Summer’s Not Over; Neither is the Opportunity for a Boating Under the Influence (BUI) Arrest

Anyone who has been arrested for operating a motor vehicle while under the influence of alcohol or drugs will understand that it is not something one ever looks forward to. However, with the help of an experienced DWI defense attorney — one skilled in New Jersey drunk driving law and experienced in representing individuals in a courtroom — the most harrowing part of being the defendant in a DWI case may be alleviated to some extent.

At the Law Offices of Jonathan F. Marshall, our legal team offers decades of collective DWI, drug DUI, and criminal defense experience. Whether one is charged with driving while intoxicated by alcohol, impaired by prescription meds or illegal drugs, breath test refusal or any number of drunk driving-related offenses, our lawyers are ready to help.

One thing that most drivers don’t necessarily understand is that BWI, otherwise referred to as “boating under the influence” or BUI, carries with it similar penalties to the automotive equivalent, DUI or DWI. Our familiarity with New Jersey DUI/DWI law allows us to represent both drivers and boaters who have been accused of operating their vehicles while allegedly intoxicated by alcohol, doctor-prescribed medications or illicit drugs (sometimes called controlled dangerous substances, or CDS).

When it comes to BUI, the state of New Jersey has separate statutes to cover instances of boating while impaired. These laws are tailored specifically for situations where the captain or operator of a boat is determined to be under the influence of alcohol or drugs. DWI law as it pertains to boaters is set forth in N.J.S.A. 12:7-46, which functions similarly to that affecting drivers of cars, trucks and motorcycles (specifically N.J.S.A. 39:4
With summer somewhat on the wane, but certainly not over in terms of the boating season, we feel it important to advise people to be keenly aware of the enforcement of anti-BUI laws in New Jersey’s coastal and inland waterways. Anyone charged with BUI or boating DWI should seriously consider consulting with an experienced lawyer in this area.

Since a conviction for BUI can have a negative effect on one’s ability to operate a motor vehicle on public roads, it is in most every boater’s interest to understand the ramifications that a BUI arrest and conviction can have on his or her future boating and driving privileges. A skilled DWI/BUI attorney can be instrumental in cases involving DUI, breath test refusal and drug DUI-related charges.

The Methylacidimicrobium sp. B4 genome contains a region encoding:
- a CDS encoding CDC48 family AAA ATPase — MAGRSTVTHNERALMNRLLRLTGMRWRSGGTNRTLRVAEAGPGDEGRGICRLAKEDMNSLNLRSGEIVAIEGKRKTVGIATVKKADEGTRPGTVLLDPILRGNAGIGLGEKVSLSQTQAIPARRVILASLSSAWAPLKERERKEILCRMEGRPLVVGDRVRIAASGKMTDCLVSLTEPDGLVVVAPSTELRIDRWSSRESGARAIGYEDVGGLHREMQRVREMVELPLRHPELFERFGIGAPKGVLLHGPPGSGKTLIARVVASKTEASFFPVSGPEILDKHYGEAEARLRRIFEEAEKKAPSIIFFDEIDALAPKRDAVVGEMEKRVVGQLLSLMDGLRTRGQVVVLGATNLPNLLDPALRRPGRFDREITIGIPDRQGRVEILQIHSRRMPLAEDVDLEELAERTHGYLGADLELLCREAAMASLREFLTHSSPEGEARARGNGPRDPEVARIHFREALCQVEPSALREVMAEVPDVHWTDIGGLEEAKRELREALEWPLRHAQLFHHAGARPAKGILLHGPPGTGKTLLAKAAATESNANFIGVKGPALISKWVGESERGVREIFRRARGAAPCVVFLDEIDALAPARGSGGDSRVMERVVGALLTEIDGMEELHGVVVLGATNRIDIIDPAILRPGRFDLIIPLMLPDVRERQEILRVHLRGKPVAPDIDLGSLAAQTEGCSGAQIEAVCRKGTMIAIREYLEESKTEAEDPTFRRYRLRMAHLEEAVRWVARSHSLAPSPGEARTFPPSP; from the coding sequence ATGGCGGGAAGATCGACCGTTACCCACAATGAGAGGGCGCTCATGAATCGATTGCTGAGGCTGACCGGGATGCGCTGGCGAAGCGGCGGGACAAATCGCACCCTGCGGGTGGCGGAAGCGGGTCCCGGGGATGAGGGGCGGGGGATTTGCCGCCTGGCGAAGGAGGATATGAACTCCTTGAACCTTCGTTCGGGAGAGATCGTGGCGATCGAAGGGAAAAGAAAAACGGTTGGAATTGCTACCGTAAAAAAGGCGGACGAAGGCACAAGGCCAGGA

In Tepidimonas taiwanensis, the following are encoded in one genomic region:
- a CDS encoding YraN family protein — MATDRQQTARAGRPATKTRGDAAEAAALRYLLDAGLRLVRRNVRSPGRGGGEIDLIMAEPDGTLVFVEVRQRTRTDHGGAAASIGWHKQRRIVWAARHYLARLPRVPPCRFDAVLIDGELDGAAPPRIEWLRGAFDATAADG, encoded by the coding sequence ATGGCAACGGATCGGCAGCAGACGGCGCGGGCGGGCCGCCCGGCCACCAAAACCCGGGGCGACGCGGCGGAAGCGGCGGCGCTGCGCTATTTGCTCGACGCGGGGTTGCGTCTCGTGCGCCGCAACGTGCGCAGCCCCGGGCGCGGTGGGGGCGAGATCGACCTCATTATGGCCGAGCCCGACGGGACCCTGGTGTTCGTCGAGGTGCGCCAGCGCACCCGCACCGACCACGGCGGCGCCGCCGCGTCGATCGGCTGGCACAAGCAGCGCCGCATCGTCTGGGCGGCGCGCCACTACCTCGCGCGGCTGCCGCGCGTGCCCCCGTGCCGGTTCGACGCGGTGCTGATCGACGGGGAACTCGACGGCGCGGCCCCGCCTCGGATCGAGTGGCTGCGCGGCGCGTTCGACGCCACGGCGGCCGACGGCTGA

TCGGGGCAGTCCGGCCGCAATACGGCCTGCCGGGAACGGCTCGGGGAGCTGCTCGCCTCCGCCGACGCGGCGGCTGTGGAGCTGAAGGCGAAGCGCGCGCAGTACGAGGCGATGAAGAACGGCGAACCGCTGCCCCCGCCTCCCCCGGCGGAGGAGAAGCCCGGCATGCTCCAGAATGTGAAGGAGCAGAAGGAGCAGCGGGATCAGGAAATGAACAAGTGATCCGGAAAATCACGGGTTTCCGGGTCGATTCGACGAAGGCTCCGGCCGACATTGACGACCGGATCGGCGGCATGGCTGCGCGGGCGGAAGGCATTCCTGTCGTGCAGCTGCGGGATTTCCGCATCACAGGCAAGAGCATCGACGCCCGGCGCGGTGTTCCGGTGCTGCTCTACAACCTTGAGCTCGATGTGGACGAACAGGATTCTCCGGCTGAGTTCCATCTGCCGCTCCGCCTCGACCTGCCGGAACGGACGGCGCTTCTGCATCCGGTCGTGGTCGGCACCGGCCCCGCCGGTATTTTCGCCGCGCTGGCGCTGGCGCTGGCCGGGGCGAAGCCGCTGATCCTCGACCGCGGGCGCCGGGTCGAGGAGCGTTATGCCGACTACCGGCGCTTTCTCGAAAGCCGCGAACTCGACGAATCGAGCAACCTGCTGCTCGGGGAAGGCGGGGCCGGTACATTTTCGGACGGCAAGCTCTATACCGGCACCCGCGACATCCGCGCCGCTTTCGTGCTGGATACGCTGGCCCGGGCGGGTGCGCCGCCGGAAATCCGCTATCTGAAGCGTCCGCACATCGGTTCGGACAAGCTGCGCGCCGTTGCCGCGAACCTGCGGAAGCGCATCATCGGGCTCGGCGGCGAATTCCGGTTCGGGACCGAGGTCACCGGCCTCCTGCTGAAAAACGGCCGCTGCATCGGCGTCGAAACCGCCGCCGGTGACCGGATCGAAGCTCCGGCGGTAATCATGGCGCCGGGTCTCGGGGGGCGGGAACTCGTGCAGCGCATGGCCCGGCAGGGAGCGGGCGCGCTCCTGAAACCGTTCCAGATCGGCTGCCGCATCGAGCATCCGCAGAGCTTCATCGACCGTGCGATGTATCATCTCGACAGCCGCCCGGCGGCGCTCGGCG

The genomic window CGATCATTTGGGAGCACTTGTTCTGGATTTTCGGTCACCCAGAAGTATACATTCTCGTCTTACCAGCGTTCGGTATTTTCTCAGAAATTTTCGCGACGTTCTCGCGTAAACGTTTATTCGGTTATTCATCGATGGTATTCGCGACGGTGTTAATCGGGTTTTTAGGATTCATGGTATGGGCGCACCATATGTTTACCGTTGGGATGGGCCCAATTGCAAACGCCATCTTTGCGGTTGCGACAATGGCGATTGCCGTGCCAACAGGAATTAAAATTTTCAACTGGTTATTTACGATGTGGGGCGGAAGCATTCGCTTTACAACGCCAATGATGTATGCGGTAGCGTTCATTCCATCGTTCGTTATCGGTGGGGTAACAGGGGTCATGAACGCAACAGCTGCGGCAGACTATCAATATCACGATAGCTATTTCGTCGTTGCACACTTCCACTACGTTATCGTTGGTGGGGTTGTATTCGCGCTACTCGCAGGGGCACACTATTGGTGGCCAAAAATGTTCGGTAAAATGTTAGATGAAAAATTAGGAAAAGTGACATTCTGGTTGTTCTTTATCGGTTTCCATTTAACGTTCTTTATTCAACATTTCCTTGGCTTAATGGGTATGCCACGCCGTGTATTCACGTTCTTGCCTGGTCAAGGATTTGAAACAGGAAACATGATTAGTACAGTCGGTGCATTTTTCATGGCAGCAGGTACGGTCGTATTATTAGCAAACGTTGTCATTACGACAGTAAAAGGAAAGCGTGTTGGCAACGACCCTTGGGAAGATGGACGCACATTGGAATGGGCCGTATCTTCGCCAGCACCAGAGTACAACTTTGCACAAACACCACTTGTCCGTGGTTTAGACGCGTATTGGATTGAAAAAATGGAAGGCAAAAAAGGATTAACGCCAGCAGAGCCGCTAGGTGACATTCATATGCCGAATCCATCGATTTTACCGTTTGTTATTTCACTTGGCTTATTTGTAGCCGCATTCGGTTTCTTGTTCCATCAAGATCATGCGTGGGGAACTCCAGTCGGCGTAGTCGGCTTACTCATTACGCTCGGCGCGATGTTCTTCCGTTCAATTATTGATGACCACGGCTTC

When it comes to individuals charged with operating a watercraft (12 feet or longer) while under the influence of alcohol or drugs, there are several points to keep in mind. In New Jersey, the local prosecutor’s office will be looking to prove the offender guilty by showing that, A) the defendant was actually operating the watercraft; (B) that the operation of said vessel occurred on waters controlled by the State of New Jersey; and (C) that the defendant was under the influence of an intoxicating beverage, narcotic, or hallucinogen/habit-producing drug.

As DWI defense attorneys, our staff understands that the typical manner for proving alcohol intoxication is usually by a breathalyzer test (or occasionally by a blood test), which should reflect the blood-alcohol content (BAC) of at least 0.08 percent.

One of the considerations that any person accused of BUI/BWI should remember is that if convicted, both his boating license as well as his motor vehicle license can be subject to suspension. In the case of a first BUI/BWI offense, a person’s boating license can be revoked for 12 months (driver’s license suspension of three months). On a second offense, the period of suspension is two years for the defendant’s boating license and six months for his or her automobile license. A third conviction can garner a 10-year boating license suspension and a two-year suspension of that individual’s driver’s license.

While there is no jail time attached to a first offense, on a second offense the penalty can range from two days to three months in jail; a third conviction will likely result in in a mandatory jail term of 180 days. Furthermore, the fine for a first offense ranges from $250 to $400, while second and third offenses can be as much as $1,000. It is also important to understand that, by law, the statute of limitation for BUI/BWI (based on N.J.S.A. 12:7-57) is 90 days following the offense, after which the complaint is barred by law.